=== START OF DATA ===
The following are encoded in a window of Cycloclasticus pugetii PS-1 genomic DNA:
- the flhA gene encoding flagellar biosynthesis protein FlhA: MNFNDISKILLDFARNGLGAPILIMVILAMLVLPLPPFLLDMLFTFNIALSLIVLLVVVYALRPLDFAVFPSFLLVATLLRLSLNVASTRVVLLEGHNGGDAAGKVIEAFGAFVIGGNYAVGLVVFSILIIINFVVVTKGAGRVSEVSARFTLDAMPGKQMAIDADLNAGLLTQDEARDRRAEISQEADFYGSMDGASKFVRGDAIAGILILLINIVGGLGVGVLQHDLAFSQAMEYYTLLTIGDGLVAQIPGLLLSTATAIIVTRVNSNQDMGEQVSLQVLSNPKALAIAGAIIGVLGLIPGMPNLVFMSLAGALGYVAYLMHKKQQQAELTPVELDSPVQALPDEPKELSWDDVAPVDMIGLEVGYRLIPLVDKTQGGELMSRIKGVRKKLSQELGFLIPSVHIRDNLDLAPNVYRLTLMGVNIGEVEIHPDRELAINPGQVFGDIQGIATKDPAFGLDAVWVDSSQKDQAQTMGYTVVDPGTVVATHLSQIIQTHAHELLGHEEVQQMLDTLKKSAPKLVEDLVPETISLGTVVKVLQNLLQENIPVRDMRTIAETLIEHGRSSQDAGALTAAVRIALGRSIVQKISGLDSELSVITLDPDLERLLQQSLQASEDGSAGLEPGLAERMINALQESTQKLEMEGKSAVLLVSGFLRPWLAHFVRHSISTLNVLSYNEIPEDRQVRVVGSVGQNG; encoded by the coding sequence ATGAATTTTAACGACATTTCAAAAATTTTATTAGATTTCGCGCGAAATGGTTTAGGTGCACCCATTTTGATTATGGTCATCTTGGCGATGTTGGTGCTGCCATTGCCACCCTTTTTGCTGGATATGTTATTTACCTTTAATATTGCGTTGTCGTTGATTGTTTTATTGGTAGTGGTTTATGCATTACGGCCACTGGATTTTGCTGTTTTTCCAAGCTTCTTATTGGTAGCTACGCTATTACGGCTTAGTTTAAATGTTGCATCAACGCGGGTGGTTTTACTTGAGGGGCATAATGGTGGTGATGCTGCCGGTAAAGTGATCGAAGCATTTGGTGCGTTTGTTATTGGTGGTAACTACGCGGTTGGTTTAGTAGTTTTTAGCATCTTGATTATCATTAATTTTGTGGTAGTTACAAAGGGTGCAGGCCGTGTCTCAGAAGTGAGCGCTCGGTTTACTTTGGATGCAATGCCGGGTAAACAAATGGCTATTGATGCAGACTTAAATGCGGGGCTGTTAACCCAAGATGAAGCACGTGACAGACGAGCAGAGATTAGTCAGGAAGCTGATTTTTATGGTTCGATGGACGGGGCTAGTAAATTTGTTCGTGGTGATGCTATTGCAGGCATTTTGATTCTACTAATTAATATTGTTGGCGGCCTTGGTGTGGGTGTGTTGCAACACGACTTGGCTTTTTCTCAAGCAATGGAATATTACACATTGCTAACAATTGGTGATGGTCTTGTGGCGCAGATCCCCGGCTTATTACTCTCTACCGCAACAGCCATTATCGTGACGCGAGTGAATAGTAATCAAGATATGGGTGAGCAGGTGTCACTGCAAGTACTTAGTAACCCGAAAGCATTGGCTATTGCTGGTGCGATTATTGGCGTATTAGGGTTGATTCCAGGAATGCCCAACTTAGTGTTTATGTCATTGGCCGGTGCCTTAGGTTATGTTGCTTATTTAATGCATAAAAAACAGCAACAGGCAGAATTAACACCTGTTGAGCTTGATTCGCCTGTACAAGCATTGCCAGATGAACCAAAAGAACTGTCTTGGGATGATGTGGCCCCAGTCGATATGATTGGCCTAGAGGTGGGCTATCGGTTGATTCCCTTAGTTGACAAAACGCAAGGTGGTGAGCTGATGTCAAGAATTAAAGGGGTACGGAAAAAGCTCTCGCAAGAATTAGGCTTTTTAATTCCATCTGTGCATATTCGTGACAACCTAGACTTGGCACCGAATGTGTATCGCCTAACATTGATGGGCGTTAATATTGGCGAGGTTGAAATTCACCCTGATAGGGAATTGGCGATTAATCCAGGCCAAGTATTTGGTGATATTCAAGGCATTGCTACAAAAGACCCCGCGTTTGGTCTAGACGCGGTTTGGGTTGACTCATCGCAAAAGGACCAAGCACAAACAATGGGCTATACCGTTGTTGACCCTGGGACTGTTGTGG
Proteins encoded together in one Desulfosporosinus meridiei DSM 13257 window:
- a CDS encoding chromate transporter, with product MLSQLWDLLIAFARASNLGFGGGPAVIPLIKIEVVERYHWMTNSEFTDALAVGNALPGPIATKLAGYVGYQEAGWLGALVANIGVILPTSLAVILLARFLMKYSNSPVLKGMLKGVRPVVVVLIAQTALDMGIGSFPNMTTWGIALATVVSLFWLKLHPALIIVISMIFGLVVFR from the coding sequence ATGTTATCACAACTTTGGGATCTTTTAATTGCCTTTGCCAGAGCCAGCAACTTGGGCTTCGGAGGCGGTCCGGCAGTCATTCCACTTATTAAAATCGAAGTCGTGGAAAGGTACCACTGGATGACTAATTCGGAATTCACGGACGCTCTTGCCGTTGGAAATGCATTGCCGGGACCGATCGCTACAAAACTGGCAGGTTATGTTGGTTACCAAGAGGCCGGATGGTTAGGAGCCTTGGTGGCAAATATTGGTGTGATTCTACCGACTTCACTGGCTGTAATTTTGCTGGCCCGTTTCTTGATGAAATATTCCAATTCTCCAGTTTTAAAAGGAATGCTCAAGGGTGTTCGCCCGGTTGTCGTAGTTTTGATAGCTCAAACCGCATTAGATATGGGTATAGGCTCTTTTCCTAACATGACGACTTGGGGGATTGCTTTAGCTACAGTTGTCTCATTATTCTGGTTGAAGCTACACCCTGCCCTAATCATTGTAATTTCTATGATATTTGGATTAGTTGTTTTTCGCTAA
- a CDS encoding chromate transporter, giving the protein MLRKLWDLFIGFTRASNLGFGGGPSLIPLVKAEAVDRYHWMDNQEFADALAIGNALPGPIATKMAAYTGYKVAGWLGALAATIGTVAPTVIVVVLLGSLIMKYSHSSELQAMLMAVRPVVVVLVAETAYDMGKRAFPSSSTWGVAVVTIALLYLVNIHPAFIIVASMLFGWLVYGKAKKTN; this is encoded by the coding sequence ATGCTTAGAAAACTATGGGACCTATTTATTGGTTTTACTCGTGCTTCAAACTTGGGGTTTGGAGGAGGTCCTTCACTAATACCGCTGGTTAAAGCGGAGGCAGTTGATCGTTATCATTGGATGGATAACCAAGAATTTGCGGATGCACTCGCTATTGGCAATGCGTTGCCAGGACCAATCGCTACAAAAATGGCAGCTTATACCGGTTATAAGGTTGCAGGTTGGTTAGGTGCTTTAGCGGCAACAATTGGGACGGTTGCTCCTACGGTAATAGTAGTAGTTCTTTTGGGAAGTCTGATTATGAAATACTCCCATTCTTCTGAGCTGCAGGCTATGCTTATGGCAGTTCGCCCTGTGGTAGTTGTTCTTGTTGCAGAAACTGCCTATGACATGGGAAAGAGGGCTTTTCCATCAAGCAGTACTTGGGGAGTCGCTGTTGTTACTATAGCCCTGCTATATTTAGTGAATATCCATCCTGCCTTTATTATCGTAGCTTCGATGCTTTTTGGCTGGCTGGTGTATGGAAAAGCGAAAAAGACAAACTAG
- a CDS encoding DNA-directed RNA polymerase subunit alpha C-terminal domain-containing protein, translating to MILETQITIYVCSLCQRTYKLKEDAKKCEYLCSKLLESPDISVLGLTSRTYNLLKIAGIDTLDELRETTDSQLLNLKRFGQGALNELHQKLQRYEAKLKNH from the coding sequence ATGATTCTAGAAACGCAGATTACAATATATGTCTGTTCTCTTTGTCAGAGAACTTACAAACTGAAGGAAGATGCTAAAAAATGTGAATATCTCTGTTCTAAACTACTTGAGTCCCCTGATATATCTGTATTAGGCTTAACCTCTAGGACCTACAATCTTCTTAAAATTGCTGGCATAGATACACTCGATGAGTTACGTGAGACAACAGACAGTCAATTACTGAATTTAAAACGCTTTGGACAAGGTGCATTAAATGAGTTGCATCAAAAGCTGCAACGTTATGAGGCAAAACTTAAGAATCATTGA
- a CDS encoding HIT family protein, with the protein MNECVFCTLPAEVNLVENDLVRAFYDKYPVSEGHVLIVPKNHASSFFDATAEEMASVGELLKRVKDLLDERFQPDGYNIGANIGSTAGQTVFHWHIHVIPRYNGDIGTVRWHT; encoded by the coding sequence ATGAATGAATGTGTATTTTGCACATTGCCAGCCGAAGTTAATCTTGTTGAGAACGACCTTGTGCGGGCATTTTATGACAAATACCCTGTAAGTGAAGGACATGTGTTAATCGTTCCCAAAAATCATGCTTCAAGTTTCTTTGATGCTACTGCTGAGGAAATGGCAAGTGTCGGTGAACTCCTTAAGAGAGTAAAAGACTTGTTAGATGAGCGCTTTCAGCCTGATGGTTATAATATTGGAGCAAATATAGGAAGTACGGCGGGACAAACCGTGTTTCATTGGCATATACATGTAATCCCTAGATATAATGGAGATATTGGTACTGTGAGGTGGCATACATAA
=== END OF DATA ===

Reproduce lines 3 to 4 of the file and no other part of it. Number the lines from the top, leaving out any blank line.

Proteins encoded together in one Desulfosporosinus meridiei DSM 13257 window:
- a CDS encoding chromate transporter, with product MLSQLWDLLIAFARASNLGFGGGPAVIPLIKIEVVERYHWMTNSEFTDALAVGNALPGPIATKLAGYVGYQEAGWLGALVANIGVILPTSLAVILLARFLMKYSNSPVLKGMLKGVRPVVVVLIAQTALDMGIGSFPNMTTWGIALATVVSLFWLKLHPALIIVISMIFGLVVFR from the coding sequence ATGTTATCACAACTTTGGGATCTTTTAATTGCCTTTGCCAGAGCCAGCAACTTGGGCTTCGGAGGCGGTCCGGCAGTCATTCCACTTATTAAAATCGAAGTCGTGGAAAGGTACCACTGGATGACTAATTCGGAATTCACGGACGCTCTTGCCGTTGGAAATGCATTGCCGGGACCGATCGCTACAAAACTGGCAGGTTATGTTGGTTACCAAGAGGCCGGATGGTTAGGAGCCTTGGTGGCAAATATTGGTGTGATTCTACCGACTTCACTGGCTGTAATTTTGCTGGCCCGTTTCTTGATGAAATATTCCAATTCTCCAGTTTTAAAAGGAATGCTCAAGGGTGTTCGCCCGGTTGTCGTAGTTTTGATAGCTCAAACCGCATTAGATATGGGTATAGGCTCTTTTCCTAACATGACGACTTGGGGGATTGCTTTAGCTACAGTTGTCTCATTATTCTGGTTGAAGCTACACCCTGCCCTAATCATTGTAATTTCTATGATATTTGGATTAGTTGTTTTTCGCTAA